Clarissa Dickson Wright’s roast pork

By Clarissa Dickson Wright

Shoulder is a reasonably priced cut of pork and, with the British Lop or heritage breeds in general, there will be enough fat to give you good crackling. You can, if you prefer, stuff a cut of the leg instead. You can vary the stuffing to suit your taste and store cupboard but make sure you include something like the lemon juice, rind and capers to lift the taste. If you want more stuffing you can make the surplus mixture into balls and cook them around the meat.

Taken from the Great British Food Revival book, which accompanies the current TV show.

Serves 6

For the meat

* 2kg boned shoulder of pork

For the stuffing

* 3 tbsp olive oil, plus extra for rubbing
* 1 onion, finely chopped
* 4 slices white bread, crusts removed, cut into 1cm dice
* 75g walnuts, chopped
* 2 tsp small capers
* Juice and zest of 1 lemon
* 5 fresh sage leaves, chopped
* Salt and pepper
* 1 large free range egg, to bind

1 Preheat the oven to 230°C/450°F/Gas 8. Heat the olive oil in a large frying pan over a medium heat and gently fry the onion until soft and translucent. Add the breadcrumbs and fry for a further 2–3 minutes. Remove from the heat.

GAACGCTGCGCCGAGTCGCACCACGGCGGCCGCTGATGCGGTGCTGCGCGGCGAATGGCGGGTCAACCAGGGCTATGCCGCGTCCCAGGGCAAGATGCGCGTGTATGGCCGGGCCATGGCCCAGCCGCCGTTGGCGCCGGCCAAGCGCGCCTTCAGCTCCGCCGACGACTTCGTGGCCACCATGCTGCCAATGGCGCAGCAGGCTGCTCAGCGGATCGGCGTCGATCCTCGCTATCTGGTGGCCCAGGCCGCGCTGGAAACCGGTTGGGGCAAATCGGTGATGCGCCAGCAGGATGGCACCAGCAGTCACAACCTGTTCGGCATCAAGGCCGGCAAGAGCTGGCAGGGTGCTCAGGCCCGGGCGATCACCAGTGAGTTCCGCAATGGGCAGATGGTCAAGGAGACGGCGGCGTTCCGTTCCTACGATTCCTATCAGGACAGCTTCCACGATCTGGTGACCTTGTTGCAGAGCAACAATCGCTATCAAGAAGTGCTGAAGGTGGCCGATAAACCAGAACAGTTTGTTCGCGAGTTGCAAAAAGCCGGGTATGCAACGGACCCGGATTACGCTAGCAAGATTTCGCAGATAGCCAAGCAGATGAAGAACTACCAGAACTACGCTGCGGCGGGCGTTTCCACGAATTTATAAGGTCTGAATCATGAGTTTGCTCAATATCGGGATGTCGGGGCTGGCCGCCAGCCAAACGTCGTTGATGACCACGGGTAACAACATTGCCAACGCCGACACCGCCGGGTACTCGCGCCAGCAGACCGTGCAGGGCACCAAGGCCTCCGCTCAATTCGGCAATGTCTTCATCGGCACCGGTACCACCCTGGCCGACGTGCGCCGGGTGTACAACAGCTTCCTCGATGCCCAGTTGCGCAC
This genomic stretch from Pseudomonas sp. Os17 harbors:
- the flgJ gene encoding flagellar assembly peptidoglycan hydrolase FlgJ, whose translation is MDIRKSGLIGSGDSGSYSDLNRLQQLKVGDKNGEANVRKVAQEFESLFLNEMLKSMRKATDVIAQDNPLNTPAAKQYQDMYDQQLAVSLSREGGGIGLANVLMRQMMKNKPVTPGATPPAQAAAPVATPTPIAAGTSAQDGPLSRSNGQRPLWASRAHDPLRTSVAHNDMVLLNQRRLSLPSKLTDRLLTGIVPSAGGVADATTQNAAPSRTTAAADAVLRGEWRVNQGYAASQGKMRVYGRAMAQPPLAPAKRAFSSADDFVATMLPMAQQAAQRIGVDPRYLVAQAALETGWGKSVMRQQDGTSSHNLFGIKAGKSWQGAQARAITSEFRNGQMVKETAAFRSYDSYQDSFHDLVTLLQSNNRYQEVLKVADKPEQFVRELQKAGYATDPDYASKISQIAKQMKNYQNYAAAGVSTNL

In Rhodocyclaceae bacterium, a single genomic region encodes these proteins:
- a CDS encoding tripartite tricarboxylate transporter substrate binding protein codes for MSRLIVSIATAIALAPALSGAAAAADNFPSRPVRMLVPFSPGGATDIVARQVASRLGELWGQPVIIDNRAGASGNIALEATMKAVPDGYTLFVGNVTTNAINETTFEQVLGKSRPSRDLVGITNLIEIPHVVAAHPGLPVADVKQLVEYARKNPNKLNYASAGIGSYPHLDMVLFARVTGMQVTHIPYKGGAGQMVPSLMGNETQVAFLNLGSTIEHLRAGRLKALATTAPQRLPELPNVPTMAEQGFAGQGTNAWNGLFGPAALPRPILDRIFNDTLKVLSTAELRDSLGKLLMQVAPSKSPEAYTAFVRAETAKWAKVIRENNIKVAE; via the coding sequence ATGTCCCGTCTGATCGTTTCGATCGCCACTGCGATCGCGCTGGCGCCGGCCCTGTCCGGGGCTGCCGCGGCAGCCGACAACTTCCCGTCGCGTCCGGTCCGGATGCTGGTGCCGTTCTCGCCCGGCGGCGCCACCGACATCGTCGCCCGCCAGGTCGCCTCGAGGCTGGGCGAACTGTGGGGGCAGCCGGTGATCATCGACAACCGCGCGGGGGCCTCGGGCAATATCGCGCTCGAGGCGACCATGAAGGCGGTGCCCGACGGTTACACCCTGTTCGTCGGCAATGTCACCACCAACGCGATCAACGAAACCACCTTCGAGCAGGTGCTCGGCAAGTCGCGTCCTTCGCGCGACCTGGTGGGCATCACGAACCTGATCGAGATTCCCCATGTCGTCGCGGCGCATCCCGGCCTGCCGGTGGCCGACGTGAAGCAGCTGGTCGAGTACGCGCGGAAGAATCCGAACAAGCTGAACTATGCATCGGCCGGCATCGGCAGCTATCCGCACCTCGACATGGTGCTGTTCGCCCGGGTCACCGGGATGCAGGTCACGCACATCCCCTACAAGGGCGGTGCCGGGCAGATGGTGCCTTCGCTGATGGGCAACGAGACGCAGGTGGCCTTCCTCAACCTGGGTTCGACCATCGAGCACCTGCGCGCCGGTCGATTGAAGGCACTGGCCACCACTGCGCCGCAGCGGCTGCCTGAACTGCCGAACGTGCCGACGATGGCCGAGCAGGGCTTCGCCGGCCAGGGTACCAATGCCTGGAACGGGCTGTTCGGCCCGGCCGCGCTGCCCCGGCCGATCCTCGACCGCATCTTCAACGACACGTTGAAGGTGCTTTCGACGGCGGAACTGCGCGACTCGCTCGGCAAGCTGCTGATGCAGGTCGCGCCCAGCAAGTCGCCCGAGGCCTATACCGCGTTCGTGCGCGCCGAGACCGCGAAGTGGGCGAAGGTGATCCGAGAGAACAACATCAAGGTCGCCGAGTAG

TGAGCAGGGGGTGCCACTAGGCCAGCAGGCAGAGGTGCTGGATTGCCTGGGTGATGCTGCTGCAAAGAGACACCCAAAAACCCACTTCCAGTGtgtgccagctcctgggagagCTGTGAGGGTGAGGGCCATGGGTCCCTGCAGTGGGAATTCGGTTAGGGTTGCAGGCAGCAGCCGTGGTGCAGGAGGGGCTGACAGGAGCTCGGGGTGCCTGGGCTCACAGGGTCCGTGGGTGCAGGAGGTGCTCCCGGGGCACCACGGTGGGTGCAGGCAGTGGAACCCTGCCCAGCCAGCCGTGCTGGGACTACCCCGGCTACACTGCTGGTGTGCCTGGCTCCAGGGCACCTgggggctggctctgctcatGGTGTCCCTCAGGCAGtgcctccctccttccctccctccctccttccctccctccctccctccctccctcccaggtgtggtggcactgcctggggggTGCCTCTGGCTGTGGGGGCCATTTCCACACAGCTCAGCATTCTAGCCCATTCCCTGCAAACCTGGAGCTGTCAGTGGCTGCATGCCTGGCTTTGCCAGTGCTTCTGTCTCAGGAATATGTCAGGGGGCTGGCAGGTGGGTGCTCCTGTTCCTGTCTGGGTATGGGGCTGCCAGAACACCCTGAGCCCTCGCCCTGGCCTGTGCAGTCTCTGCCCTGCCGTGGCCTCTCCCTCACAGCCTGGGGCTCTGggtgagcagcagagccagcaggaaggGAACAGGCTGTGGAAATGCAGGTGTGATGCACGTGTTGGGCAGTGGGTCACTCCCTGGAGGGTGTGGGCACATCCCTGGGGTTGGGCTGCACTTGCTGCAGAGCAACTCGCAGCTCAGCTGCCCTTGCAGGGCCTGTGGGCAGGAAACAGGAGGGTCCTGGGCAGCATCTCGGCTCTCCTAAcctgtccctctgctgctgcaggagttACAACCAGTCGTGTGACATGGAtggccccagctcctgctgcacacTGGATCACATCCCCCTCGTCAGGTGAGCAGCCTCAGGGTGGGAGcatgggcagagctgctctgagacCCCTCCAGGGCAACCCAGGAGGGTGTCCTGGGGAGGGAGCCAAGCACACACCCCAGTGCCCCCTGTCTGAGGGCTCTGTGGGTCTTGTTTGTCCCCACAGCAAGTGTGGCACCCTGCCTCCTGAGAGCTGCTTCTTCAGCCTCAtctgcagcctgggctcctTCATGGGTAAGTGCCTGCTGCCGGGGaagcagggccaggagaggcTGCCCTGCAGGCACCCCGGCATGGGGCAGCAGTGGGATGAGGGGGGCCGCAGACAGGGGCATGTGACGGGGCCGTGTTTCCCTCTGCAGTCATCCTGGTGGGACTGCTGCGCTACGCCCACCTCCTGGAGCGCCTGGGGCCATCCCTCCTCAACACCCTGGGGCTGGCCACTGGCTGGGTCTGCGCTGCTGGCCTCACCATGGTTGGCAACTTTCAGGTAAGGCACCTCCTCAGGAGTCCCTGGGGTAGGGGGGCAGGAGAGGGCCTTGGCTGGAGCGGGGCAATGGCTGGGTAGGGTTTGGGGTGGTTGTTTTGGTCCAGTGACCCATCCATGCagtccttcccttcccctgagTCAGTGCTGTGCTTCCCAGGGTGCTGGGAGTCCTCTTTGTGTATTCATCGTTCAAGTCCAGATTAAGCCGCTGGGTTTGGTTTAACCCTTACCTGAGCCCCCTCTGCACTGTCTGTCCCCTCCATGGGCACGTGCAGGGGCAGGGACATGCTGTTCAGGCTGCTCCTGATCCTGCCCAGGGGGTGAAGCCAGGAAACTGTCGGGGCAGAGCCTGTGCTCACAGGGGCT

2 Stir in the walnuts, capers, lemon juice and zest and sage leaves, and season. Allow to cool for 10 minutes. Then, break the egg into the pan and mix thoroughly to coat all the ingredients.

3 Lay the pork skin-side down and spread the stuffing over the meat. Roll it up and tie securely with string. Make scores 2cm apart in the skin using a sharp knife, and rub with salt and oil.

4 Set the pork on a roasting tray and place in the oven. After 25 minutes turn the heat down to 170°C/325°F /Gas 3. Roast for a further 1 hour and 20 minutes then test with a skewer. When cooked the pork juices run clear. Remove from the oven and cover with tin foil. Allow to rest for 10 minutes before slicing and serving with mashed potatoes and gravy.

To buy the Great British Food Revival cook book, click here.

To read about Northfield Farm’s appearance on Great British Food Revival, click here.

Clarissa Dickson Wright at Northfield Farm

Matt Wright
The author:

Matt lives in Leicestershire with his wife, two kids and dog. He is passionate about British pubs, slow food and home brewing. He founded Great Food Club (originally as Great Food Magazine) in 2010 after being inspired by local producers near his home town of Melton Mowbray - Britain's 'Rural Capital of Food'.